Europe’s first female flight attendant

Most people would never have heard of Nelly Diener. She was the first female flight attendant to work in Europe, a true character, well ahead of her time, who unfortunately died doing what she loved. This is her story.
Nelly Hedwig Diener worked for Swissair Schweizensche Luftverkehr-AG. They were an innovative airline at the time, ahead of the rest of Europe. The business owners had heard of the American concept of having a ‘stewardess’ onboard and decided to follow suit. Ellen Church introduced this role in the US and was the first female flight attendant in the world, a concept that was announced in the local newspapers. It was a time when flying was relatively new and dangerous, and the flight attendant would be there for reassurance.
Nelly was hired as a flight attendant on May 1st, 1934, and was just 22 years old. She flew on Swissair’s first flights from Zurich to Berlin. She worked on the Curtiss-Wright AT32-C Condor II, an aircraft that was mostly wooden and built specifically for Swissair. It was a twin-engine bi-plane with 15 seats, painted blue with orange detailing. She worked on a lot of short-hop flights in Switzerland and Germany.
Nelly was something of a character and well-known for her cheerful nature. She was very popular, and everyone liked her. She was sincere and modest, yet ‘sassy.’ It was said that she scared away the fear of flying from her sensitive passengers. She was nicknamed the ‘Engel der Lufte’ or ‘Angel of the Skies.’ Nelly was a fresh, unconventional woman in aviation, well ahead of her time. She loved her job and her Azure-colored uniform.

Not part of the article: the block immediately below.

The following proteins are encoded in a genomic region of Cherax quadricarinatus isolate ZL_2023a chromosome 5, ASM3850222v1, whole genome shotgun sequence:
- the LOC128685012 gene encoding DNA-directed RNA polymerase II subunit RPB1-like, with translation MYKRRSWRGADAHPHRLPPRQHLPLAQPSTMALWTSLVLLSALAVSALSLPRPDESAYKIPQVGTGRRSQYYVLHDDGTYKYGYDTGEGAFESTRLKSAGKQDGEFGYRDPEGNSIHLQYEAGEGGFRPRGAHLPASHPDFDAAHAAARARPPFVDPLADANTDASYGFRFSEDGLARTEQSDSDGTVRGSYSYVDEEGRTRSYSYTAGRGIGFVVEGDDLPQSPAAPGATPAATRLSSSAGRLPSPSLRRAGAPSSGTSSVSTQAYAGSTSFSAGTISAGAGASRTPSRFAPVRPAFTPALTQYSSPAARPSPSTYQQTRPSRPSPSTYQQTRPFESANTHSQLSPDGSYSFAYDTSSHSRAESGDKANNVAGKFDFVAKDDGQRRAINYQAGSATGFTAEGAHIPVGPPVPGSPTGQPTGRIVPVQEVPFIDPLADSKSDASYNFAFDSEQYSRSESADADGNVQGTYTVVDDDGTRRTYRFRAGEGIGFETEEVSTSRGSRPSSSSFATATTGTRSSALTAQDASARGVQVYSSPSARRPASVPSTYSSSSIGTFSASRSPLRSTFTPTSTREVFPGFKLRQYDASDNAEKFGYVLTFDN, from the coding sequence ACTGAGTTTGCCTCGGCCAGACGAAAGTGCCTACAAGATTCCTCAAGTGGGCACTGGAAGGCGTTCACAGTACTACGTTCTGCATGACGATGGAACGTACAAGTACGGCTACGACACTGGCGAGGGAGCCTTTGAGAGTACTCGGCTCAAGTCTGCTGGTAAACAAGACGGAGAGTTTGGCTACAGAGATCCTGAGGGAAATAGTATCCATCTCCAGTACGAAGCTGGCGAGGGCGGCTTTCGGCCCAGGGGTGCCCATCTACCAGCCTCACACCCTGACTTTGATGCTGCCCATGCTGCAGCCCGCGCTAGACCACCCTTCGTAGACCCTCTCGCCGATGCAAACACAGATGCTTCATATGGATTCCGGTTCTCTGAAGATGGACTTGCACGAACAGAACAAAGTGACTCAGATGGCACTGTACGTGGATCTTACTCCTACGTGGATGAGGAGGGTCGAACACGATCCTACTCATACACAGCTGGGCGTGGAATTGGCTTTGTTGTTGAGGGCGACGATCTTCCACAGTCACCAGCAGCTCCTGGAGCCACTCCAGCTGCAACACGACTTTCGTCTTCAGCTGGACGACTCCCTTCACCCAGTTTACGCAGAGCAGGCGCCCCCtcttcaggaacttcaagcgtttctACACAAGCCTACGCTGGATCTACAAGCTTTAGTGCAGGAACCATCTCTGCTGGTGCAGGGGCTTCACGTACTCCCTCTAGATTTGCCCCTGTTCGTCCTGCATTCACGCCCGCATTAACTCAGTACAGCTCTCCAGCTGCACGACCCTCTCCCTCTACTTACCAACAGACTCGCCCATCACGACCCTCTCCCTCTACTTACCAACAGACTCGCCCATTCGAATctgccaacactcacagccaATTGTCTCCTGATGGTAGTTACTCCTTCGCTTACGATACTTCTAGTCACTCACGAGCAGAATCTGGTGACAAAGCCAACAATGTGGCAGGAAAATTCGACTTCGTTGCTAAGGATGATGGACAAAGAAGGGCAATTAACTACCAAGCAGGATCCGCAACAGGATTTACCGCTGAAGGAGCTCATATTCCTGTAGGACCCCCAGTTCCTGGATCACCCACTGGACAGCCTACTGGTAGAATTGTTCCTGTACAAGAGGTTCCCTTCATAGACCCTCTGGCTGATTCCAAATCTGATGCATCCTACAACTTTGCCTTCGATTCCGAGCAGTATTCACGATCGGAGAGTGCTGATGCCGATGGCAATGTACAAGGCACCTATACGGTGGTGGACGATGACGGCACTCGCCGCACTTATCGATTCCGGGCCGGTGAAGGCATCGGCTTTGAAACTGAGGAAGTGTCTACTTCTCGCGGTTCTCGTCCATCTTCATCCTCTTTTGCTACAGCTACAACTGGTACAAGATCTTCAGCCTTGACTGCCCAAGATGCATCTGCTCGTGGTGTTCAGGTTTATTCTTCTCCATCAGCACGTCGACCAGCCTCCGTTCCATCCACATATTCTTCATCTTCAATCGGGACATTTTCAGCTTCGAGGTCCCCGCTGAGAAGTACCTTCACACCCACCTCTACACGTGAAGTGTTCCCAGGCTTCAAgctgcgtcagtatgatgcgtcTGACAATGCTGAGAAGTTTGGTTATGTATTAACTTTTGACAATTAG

On July 27th, 1934, her 79th flight was to be her last. Europe’s first female flight attendant had been flying just a few months. The flight, using an aircraft with identification CH170, was from Zurich Dubendorf Airport via Stuttgart Echterdingen Airport before going on to Berlin. The pilot was Armin Muhtematter, and the radio navigator was Hans Daschinger. There were nine passengers onboard.
The aircraft was flying at 3,000 feet when a thunderstorm hit. The right wing structure failed, and the wing separated from the aircraft. The aircraft crashed into a forest between Wurmlingen and Tuttlingen and exploded into flames on impact. All twelve souls onboard were killed in the accident. The fracture in the engine mount and the right wing was the main cause of the accident. It is thought that construction and welding were defective. A second fracture was caused by the bad weather.